Following ‘lockdown’ measures introduced by the UK government in March 2020, access to veterinary services has been limited due to social distancing requirements needed to tackle the COVID-19 pandemic. This has understandably caused some concerns for both veterinary professionals and pet owners. They may now need to rely on ‘remote consultations’ by phone or video to obtain veterinary advice and some services. Whilst not ideal, there is a lot of valuable information that can be relayed by phone or video. This can greatly assist veterinary professionals in making the correct diagnosis ‘over the phone’. The following tips are also presented in a 30 minute webinar: Nursing sick cats at home which can be accessed from this site: 

This article is biased towards cats as these are the only species the author deals with but the same principles can be applied to all pets under veterinary care.

When should I contact my vet clinic for advice?

If you have any concerns at all regarding the wellbeing of your pet, you should not hesitate to contact your vet clinic. Before making a call, it may be helpful to review the information below so that you can provide as much clinically useful data to your vet clinic as possible. Your vet clinic will be in the best position to provide the most appropriate advice if they know as much about your pet as possible.

What general information can a carer provide to their vet?

A key component of a standard veterinary consultation is what we call the ‘history’ where typically a carer will be asked a lot of questions about their pet and their current concerns. Typical questions will ask about the following. If you have noticed any changes, make sure you tell your vet clinic what you have spotted that is different.

  • Is your pet’s appetite and ability to eat normal?
  • Is your pet’s thirst normal?
  • Is your pet’s behaviour normal?
  • Is your pet as active as normal? Have you noticed any problems with energy levels or mobility?
  • Is your pet urinating and defecating normally? If your cat uses a litter tray you may be able to provide information on numbers of times a day that urine and faeces are being passed. Also whether there are any changes in this behaviour.
  • Is your pet grooming normally? Is their coat in good condition?
  • Is your pet breathing normally?
  • Have you noticed any other changes in their health?
  • What medications, if any, is your pet currently receiving?

Don’t worry if you are not able to answer all of these questions, For example if your cat spends a lot of time outside the home, any and all information is helpful!

Information on specific concerns you have

If you have noticed something that specifically worries you such as a cough or sneezing then further questions are likely to be asked, such as:

  • When did the problem start?
  • Did it start suddenly or gradually?
  • Is it getting worse or better with time?

Try and describe the problem in as much detail as possible – all clues are helpful to the clinic. For example, if a runny nose has been spotted: are both nostrils affected, what does the discharge look like? 

Animals with chronic health problems – further data that might help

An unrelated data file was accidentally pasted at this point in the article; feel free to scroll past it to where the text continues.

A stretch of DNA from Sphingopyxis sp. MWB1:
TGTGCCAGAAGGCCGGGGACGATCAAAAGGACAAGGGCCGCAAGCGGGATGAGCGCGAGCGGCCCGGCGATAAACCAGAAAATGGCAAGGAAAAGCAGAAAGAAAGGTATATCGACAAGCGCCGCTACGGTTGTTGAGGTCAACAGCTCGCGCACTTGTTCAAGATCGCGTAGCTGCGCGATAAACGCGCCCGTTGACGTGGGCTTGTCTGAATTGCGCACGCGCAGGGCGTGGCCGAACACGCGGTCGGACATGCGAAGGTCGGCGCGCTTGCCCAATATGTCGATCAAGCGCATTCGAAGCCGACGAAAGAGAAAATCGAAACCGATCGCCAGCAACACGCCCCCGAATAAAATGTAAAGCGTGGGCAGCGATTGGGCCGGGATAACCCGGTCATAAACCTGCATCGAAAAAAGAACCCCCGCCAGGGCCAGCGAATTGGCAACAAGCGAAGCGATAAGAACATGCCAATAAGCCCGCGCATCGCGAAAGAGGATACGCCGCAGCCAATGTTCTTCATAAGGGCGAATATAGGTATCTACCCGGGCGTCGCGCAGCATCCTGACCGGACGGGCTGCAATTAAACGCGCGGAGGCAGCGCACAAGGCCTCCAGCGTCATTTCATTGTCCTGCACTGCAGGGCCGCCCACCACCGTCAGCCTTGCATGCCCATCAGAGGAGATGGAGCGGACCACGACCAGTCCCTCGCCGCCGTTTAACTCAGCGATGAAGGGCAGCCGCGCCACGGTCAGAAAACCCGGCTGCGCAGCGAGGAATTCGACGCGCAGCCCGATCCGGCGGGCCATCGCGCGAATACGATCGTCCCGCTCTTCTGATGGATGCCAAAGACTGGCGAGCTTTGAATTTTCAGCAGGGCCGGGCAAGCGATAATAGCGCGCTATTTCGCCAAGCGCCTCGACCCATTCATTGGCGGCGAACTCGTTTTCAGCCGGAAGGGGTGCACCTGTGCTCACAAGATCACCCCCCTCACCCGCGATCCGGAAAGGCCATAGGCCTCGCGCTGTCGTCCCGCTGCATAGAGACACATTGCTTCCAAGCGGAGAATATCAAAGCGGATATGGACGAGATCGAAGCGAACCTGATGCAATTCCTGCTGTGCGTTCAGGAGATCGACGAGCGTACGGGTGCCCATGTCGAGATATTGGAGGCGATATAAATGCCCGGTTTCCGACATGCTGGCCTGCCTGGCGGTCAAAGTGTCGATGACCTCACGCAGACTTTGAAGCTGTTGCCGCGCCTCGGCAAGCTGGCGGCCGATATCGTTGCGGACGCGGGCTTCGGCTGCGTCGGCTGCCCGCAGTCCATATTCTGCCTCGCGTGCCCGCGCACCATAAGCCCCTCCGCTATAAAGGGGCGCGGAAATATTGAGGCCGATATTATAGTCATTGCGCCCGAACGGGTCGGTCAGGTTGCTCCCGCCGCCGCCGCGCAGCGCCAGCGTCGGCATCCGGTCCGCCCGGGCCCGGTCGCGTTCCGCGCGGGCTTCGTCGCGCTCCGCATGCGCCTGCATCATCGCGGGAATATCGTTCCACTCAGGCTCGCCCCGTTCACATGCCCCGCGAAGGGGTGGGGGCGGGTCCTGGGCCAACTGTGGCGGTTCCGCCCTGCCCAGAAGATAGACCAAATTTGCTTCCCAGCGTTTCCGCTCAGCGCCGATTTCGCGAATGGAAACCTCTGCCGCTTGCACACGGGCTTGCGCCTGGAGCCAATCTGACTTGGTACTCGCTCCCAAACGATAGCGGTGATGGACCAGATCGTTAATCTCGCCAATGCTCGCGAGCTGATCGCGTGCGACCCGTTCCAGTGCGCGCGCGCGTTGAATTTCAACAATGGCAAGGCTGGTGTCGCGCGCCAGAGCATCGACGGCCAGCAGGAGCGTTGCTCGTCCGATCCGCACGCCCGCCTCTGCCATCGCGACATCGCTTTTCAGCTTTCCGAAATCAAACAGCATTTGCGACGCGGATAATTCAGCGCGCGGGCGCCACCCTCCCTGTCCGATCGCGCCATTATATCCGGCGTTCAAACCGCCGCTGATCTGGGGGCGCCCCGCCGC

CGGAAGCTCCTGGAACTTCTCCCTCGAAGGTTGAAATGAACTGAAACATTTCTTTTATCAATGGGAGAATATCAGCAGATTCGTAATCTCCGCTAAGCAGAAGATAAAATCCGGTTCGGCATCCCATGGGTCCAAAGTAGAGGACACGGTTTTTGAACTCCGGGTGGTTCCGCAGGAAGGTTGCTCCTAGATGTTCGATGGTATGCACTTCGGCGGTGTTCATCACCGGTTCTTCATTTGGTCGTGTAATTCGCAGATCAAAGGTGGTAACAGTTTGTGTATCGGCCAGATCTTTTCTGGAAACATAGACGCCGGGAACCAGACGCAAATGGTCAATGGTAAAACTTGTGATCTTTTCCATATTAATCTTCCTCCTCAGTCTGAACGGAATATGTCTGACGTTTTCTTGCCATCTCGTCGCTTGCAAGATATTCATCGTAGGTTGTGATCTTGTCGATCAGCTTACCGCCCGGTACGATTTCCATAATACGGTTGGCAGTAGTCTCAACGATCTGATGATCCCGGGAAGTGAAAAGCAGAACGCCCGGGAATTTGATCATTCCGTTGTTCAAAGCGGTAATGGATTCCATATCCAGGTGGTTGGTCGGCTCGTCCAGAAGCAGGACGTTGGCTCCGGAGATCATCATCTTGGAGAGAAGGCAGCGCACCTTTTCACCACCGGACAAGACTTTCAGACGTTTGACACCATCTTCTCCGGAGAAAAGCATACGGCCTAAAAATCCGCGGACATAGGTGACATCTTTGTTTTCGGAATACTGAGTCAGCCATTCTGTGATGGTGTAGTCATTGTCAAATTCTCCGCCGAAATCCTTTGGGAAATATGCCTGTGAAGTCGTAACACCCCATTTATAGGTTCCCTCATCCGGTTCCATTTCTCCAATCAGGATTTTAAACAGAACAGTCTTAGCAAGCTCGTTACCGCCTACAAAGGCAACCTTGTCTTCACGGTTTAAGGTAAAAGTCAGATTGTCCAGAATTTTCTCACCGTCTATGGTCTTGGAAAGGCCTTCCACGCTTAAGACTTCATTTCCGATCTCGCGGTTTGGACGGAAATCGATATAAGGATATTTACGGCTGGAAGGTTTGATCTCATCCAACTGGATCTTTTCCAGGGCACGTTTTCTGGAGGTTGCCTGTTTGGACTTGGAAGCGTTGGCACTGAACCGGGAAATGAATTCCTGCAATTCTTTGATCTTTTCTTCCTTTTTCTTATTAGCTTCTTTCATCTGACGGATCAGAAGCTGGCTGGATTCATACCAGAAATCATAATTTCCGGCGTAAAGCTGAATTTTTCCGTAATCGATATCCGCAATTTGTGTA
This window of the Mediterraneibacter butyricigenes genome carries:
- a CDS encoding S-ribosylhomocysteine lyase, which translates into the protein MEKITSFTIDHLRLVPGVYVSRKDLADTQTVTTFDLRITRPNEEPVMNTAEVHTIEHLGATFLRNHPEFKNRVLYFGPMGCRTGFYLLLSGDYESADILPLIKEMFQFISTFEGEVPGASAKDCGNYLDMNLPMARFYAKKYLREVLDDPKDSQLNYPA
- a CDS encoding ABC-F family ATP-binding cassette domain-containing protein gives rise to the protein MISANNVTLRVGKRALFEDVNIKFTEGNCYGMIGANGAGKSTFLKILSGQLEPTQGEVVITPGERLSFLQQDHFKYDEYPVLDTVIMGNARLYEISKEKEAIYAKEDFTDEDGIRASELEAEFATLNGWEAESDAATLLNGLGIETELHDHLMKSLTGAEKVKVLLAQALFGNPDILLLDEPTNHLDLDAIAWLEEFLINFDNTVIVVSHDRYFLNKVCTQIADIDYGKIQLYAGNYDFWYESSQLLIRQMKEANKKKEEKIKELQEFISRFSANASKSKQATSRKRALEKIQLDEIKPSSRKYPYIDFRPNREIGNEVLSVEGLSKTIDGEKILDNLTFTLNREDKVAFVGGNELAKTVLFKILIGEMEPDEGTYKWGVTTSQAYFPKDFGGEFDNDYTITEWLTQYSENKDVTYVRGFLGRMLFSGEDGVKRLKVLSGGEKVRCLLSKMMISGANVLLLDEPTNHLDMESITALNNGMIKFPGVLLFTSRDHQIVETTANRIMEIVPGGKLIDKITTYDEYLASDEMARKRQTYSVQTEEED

If possible to weigh your pet accurately at home this can provide vital data for the vet clinic. Small scales (weighing up to 20kg) are inexpensive to purchase online (typically around £30). They can be helpful when caring for elderly animals and those known to have long term health issues that benefit from close monitoring.

Can you provide a photo or video that will help to show your pet’s problem?

If your worry relates to something visible (and/or audible) then photos and videos can be useful and are easier to do before a consultation occurs. Sharing with the clinic via whatsapp, dropbox or other methods should be possible.

What information might your vet ask you to provide?

In some situations, further information might be requested and may be possible. This might include:

  • Counting how many breaths per minute your pet is taking when sleeping or very still
  • Feeling for a heartbeat and counting the number of heart beats per minute. If the heart rate is very fast then count the number of beats in 6 seconds. Then multiply by 10 to get a rate in beats per minute.
  • Skin tenting: lifting the ‘scruff’ of skin behind the neck. Then letting go to see if there are any signs of dehydration. In a dehydrated animal, the skin tent may be visible for a few seconds rather than disappearing instantly
  • Water consumption: you may be asked to measure how much water your pet is drinking in a 24 hour period. To do this, put a measured quantity of water into your pet’s bowls. 24 hours later, measure what is left. The amount drunk = amount put in – amount left after 24 hours
  • Food consumption: monitoring the amount of food eaten can be helpful in patients where poor appetite is a worry.
  • Collecting urine or faeces samples from your pet at home. A guide to urine sample collection from cats at home can be accessed from the author’s website (look under Helpful info – Free Downloads)

For more information including videos, please view this webinar: Nursing sick cats at home which can be accessed from this site:

 Sarah is currently hosting a free weekly live zoom webinar (including Q&A) for cat owners – what she is calling her ‘cat café’ initiative. Sessions occur every Thursday at 4pm and last around 45 minutes. In May the focus is on feline hypertension (high blood pressure), in June the focus will be lower urinary tract disease. To find out more about the cat café sessions please visit and click on the green cat café banner.